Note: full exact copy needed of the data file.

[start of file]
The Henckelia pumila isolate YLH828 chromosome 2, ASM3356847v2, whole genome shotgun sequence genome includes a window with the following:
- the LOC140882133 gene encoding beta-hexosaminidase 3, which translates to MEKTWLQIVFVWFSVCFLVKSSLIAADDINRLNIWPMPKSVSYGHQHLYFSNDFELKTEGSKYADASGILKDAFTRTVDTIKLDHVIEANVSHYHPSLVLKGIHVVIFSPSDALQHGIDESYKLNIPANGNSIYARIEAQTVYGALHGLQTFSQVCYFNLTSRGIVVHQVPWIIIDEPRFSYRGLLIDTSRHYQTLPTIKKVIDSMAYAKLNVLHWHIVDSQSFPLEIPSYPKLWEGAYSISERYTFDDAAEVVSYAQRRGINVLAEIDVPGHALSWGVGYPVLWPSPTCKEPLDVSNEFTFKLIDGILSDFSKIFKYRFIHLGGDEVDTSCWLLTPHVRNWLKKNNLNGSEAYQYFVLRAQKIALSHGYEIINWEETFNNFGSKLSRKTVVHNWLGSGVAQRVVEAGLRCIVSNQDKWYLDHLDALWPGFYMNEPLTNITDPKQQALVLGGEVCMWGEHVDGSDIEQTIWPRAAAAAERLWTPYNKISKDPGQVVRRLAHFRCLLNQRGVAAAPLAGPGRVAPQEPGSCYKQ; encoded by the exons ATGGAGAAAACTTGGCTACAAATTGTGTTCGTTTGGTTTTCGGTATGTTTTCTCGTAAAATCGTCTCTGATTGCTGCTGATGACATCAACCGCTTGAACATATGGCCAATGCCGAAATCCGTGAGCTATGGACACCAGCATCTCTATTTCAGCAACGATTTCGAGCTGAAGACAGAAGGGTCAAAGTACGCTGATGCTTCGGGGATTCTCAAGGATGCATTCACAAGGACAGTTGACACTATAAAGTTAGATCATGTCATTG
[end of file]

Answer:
The Henckelia pumila isolate YLH828 chromosome 2, ASM3356847v2, whole genome shotgun sequence genome includes a window with the following:
- the LOC140882133 gene encoding beta-hexosaminidase 3, which translates to MEKTWLQIVFVWFSVCFLVKSSLIAADDINRLNIWPMPKSVSYGHQHLYFSNDFELKTEGSKYADASGILKDAFTRTVDTIKLDHVIEANVSHYHPSLVLKGIHVVIFSPSDALQHGIDESYKLNIPANGNSIYARIEAQTVYGALHGLQTFSQVCYFNLTSRGIVVHQVPWIIIDEPRFSYRGLLIDTSRHYQTLPTIKKVIDSMAYAKLNVLHWHIVDSQSFPLEIPSYPKLWEGAYSISERYTFDDAAEVVSYAQRRGINVLAEIDVPGHALSWGVGYPVLWPSPTCKEPLDVSNEFTFKLIDGILSDFSKIFKYRFIHLGGDEVDTSCWLLTPHVRNWLKKNNLNGSEAYQYFVLRAQKIALSHGYEIINWEETFNNFGSKLSRKTVVHNWLGSGVAQRVVEAGLRCIVSNQDKWYLDHLDALWPGFYMNEPLTNITDPKQQALVLGGEVCMWGEHVDGSDIEQTIWPRAAAAAERLWTPYNKISKDPGQVVRRLAHFRCLLNQRGVAAAPLAGPGRVAPQEPGSCYKQ; encoded by the exons ATGGAGAAAACTTGGCTACAAATTGTGTTCGTTTGGTTTTCGGTATGTTTTCTCGTAAAATCGTCTCTGATTGCTGCTGATGACATCAACCGCTTGAACATATGGCCAATGCCGAAATCCGTGAGCTATGGACACCAGCATCTCTATTTCAGCAACGATTTCGAGCTGAAGACAGAAGGGTCAAAGTACGCTGATGCTTCGGGGATTCTCAAGGATGCATTCACAAGGACAGTTGACACTATAAAGTTAGATCATGTCATTG